The shooting mechanism, inspired by my game Maurice, is perhaps the only element of the new game that is more detailed than its predecessor in the first edition. It does a better job of reflecting the importance of terrain upon artillery fire, and offers more granularity regarding the effects of musketry and canister. Units become “shaken” by fire at different points depending upon their discipline, which in turn affects their own fire, not to mention their ability to carry out your commands.
Combat has been redesigned so that it is a more decisive either/or experience. Troops either press an attack home, or they are discouraged and fall back with few casualties to either side. Two annoying glitches in the first edition have been corrected: it is no longer possible to overwhelm a defender purely by massing numbers against him, and the fate of an infantry square is now entirely dependent upon the infantry’s steadiness and level of disruption.
Rallying is now a potentially risky procedure, in which failed attempts actually accelerate a unit toward dissolution.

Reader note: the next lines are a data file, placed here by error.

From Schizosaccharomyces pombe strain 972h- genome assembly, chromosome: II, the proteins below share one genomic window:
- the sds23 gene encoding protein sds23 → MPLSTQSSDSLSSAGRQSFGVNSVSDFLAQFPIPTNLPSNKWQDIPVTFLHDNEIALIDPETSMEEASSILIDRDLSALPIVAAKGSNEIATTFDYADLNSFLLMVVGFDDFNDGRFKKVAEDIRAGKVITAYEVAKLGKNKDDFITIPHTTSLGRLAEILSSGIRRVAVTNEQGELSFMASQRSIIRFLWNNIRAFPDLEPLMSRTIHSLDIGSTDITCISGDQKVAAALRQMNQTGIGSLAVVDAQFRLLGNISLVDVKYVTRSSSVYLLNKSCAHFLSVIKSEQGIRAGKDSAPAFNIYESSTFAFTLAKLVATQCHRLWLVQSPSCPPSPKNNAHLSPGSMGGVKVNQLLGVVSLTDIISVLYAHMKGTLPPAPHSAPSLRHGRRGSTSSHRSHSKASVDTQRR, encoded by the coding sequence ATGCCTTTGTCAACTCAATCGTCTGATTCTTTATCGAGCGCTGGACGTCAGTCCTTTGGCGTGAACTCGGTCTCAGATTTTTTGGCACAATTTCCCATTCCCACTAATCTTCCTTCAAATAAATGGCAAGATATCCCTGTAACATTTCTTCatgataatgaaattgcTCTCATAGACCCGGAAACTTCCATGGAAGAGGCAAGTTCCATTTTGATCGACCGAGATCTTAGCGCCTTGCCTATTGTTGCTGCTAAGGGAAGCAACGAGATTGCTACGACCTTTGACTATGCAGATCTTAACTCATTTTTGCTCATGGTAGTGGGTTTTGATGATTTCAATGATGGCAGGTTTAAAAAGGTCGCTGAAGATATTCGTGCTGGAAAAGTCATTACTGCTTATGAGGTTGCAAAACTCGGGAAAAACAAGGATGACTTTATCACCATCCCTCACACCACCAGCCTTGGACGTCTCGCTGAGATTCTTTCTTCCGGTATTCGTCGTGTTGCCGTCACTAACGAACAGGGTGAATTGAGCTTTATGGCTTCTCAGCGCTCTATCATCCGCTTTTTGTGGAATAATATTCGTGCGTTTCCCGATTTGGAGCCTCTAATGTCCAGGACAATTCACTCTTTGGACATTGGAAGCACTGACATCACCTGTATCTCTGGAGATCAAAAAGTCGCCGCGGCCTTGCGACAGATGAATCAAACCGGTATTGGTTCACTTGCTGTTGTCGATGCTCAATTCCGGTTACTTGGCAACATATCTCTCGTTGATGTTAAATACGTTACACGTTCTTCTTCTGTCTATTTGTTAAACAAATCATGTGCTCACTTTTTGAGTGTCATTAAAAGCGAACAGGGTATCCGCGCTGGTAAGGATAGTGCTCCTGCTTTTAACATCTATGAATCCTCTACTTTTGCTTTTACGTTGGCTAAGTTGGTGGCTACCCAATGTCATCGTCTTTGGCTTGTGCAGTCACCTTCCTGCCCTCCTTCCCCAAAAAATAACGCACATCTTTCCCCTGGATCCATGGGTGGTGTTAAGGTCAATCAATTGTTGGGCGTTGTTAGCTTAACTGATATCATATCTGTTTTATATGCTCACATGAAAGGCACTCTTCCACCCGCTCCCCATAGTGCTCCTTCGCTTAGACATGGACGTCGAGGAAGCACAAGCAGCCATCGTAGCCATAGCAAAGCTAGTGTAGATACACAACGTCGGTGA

Twenty-six pages of Advanced Rules offer a huge variety of “flavor” that you can add as desired. These include new assets such as rockets and howitzer batteries, sapeurs, aides-de-camp, or partisans operating off-table to delay your enemy’s reinforcements. The advanced rules include new doctrinal options such as early-war “linear” tactics, irregular formations, regimental and battalion guns, and more literal placement of skirmisher formations. Rules for large multi-player games, the effects of different ground conditions, and additional personality traits for your general are among the many options.
As with the original Lasalle, the new game walks you through the creation of an historical scenario but also provides everything you need to create fictional forces for pick-up games or tournaments at your club. The new 60+ page Lasalle Army Maker is now a free downloadable PDF available from the Honour website. It uses the “open architecture” system featured in my games Blücher and Rommel, by which you may adjust the values of any game units to your liking if you disagree with the official stats.
If I Had to Summarize it in Three Sentences…
I’d say that Second Edition Lasalle is a much more holistic game where you are playing not just individual units but rather an entire military effort, and everything affects everything else. You control the sequence and pace of events while your opponent tries to wrest that control from you. What your soldiers can accomplish is not just the result of moving them and rolling dice, but part of the overall situation into which you’ve led your army.